Journey to Handstand

As part of my yoga teacher training, I am required to put on a 1.5 hour workshop of my choosing. This includes coming up with a marketing plan, pricing, creating a flyer, and creating an outline of your workshop. I am so glad that this was part of my training, as I had so much fun researching my topic and envisioning the end result!

Since I absolutely love being on my hands, I wanted to put on a workshop that broke down the basics of handstands, including a daily practice to build up strength & confidence. So, the title of my workshop was “Journey to Handstand” – and it happened this past Friday night! Guys, I loved it. Putting on a workshop is SO different than teaching a yoga class – you walk around, you talk, interact, stop, start, coach, talk some more, and work one-on-one with others. If you know and enjoy what you are talking about, it is so easy and fun!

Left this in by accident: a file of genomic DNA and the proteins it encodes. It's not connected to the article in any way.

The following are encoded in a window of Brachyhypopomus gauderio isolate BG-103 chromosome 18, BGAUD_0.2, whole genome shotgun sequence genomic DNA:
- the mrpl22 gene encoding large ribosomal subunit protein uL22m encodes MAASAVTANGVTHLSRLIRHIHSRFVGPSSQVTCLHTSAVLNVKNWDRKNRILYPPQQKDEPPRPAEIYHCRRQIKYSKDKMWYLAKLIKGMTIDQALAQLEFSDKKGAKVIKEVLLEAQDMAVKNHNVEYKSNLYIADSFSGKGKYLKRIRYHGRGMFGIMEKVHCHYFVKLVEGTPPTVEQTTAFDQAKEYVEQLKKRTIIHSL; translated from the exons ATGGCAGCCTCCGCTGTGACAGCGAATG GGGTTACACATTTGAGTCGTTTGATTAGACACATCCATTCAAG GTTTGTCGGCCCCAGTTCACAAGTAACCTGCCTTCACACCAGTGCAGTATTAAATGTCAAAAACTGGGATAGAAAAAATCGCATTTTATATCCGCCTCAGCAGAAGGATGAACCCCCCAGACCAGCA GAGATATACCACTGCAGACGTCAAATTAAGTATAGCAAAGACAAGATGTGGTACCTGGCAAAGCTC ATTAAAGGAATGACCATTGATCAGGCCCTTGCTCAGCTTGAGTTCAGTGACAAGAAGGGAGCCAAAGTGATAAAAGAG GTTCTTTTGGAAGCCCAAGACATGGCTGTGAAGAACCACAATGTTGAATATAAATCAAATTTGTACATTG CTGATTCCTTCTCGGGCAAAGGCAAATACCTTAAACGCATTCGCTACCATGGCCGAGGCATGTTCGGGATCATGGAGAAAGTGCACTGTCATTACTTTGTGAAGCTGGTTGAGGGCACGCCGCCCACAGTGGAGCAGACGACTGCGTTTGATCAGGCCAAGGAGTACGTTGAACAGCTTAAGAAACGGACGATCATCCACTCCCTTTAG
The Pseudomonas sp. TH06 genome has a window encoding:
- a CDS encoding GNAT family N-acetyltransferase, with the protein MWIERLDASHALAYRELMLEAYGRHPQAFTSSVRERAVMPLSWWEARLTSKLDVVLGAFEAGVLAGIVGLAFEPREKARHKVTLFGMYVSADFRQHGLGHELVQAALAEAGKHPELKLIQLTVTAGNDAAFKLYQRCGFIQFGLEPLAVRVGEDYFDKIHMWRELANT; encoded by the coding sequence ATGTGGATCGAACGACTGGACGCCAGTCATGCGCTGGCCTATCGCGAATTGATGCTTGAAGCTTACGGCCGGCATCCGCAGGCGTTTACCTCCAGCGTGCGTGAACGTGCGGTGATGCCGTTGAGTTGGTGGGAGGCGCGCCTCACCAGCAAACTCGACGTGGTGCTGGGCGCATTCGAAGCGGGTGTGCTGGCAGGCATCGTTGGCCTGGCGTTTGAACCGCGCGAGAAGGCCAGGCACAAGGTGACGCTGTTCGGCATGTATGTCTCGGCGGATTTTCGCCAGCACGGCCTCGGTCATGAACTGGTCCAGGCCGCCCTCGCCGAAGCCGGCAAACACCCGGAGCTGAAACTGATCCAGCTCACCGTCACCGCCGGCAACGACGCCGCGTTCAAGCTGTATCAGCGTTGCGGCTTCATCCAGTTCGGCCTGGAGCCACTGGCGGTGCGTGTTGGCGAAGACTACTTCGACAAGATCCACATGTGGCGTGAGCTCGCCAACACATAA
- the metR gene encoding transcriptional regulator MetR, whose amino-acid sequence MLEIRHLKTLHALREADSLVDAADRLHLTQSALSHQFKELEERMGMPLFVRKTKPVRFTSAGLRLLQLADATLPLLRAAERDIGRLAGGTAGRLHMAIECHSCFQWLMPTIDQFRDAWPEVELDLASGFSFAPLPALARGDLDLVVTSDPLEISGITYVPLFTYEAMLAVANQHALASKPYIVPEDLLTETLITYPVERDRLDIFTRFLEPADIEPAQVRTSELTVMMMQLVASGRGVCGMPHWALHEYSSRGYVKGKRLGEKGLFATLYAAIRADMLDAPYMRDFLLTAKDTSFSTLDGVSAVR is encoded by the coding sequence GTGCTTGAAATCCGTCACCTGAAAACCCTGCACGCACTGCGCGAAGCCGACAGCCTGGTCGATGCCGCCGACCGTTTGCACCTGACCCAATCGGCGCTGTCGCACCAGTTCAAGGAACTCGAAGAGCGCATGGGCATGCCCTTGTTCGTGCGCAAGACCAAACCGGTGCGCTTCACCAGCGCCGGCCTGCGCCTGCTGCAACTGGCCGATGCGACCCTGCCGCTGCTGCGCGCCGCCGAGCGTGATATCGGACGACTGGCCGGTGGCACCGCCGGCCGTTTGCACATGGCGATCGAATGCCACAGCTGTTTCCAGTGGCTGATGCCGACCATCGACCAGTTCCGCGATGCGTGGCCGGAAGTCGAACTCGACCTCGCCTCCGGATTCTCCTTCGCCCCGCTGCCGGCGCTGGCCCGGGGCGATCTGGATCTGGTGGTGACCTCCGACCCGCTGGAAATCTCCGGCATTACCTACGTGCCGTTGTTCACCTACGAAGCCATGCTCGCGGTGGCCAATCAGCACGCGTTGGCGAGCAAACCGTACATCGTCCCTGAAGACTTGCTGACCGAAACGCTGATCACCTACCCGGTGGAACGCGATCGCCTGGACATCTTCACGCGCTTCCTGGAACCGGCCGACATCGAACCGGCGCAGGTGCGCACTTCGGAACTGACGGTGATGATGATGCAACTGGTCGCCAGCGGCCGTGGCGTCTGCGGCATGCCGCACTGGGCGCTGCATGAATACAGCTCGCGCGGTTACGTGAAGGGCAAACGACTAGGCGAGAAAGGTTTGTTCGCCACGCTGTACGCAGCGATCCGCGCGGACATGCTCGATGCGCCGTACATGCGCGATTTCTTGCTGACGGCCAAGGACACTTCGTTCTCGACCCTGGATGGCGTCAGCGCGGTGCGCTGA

Nina Elise Yoga Handstand

9 people showed up for my workshop – students from my yoga classes, as well as my fellow teacher trainees. Everyone was such a good sport, and I am so incredibly grateful for the support from everyone!

The workshop was broken down into 3 parts:
Beginning/Intro: introductions, history, basics, overview
Middle: warm up the body, drills, prop use, partner work
End: Cool down stretch w/savasana, reflections

I also sent out a few tips/drills for at-home practice at the end. And that was it! 1.5 hours – If there were more people, I could have made it to 2 hours. It was fun, a great learning experience for me, and hopefully a learning experience for everyone who attended!